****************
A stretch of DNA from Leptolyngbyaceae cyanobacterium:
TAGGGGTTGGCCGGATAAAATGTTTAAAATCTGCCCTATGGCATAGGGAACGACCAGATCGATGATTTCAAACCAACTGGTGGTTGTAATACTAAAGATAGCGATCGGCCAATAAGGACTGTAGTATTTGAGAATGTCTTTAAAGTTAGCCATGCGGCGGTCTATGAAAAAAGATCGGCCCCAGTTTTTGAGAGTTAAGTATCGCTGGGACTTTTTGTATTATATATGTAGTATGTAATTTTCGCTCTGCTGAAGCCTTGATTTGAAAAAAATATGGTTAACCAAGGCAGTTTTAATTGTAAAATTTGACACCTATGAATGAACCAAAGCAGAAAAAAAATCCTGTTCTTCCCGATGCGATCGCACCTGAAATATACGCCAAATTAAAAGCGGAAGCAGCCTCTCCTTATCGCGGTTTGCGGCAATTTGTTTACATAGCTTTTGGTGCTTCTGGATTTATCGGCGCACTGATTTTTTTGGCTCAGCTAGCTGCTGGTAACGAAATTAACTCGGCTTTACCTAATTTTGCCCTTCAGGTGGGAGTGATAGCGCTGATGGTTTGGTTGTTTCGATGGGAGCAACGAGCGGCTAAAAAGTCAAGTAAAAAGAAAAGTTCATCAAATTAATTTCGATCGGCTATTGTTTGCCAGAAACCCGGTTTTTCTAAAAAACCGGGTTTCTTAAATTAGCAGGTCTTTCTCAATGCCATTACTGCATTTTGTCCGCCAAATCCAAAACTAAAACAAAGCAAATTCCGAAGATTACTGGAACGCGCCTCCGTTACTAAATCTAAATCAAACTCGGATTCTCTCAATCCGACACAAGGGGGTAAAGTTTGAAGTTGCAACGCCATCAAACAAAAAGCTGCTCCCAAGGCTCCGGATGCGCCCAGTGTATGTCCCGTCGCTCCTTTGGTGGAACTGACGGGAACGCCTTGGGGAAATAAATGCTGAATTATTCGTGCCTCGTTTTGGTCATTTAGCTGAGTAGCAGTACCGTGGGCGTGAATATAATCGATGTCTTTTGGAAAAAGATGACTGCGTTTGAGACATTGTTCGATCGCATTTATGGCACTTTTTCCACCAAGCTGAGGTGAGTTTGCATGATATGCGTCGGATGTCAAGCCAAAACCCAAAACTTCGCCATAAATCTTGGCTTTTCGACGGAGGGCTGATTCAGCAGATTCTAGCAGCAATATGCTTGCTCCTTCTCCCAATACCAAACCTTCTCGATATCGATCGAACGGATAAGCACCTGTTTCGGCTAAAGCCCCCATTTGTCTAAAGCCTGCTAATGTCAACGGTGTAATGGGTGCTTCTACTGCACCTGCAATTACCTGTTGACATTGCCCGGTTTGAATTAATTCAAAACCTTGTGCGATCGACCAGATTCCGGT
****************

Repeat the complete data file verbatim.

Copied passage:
A stretch of DNA from Leptolyngbyaceae cyanobacterium:
TAGGGGTTGGCCGGATAAAATGTTTAAAATCTGCCCTATGGCATAGGGAACGACCAGATCGATGATTTCAAACCAACTGGTGGTTGTAATACTAAAGATAGCGATCGGCCAATAAGGACTGTAGTATTTGAGAATGTCTTTAAAGTTAGCCATGCGGCGGTCTATGAAAAAAGATCGGCCCCAGTTTTTGAGAGTTAAGTATCGCTGGGACTTTTTGTATTATATATGTAGTATGTAATTTTCGCTCTGCTGAAGCCTTGATTTGAAAAAAATATGGTTAACCAAGGCAGTTTTAATTGTAAAATTTGACACCTATGAATGAACCAAAGCAGAAAAAAAATCCTGTTCTTCCCGATGCGATCGCACCTGAAATATACGCCAAATTAAAAGCGGAAGCAGCCTCTCCTTATCGCGGTTTGCGGCAATTTGTTTACATAGCTTTTGGTGCTTCTGGATTTATCGGCGCACTGATTTTTTTGGCTCAGCTAGCTGCTGGTAACGAAATTAACTCGGCTTTACCTAATTTTGCCCTTCAGGTGGGAGTGATAGCGCTGATGGTTTGGTTGTTTCGATGGGAGCAACGAGCGGCTAAAAAGTCAAGTAAAAAGAAAAGTTCATCAAATTAATTTCGATCGGCTATTGTTTGCCAGAAACCCGGTTTTTCTAAAAAACCGGGTTTCTTAAATTAGCAGGTCTTTCTCAATGCCATTACTGCATTTTGTCCGCCAAATCCAAAACTAAAACAAAGCAAATTCCGAAGATTACTGGAACGCGCCTCCGTTACTAAATCTAAATCAAACTCGGATTCTCTCAATCCGACACAAGGGGGTAAAGTTTGAAGTTGCAACGCCATCAAACAAAAAGCTGCTCCCAAGGCTCCGGATGCGCCCAGTGTATGTCCCGTCGCTCCTTTGGTGGAACTGACGGGAACGCCTTGGGGAAATAAATGCTGAATTATTCGTGCCTCGTTTTGGTCATTTAGCTGAGTAGCAGTACCGTGGGCGTGAATATAATCGATGTCTTTTGGAAAAAGATGACTGCGTTTGAGACATTGTTCGATCGCATTTATGGCACTTTTTCCACCAAGCTGAGGTGAGTTTGCATGATATGCGTCGGATGTCAAGCCAAAACCCAAAACTTCGCCATAAATCTTGGCTTTTCGACGGAGGGCTGATTCAGCAGATTCTAGCAGCAATATGCTTGCTCCTTCTCCCAATACCAAACCTTCTCGATATCGATCGAACGGATAAGCACCTGTTTCGGCTAAAGCCCCCATTTGTCTAAAGCCTGCTAATGTCAACGGTGTAATGGGTGCTTCTACTGCACCTGCAATTACCTGTTGACATTGCCCGGTTTGAATTAATTCAAAACCTTGTGCGATCGACCAGATTCCGGT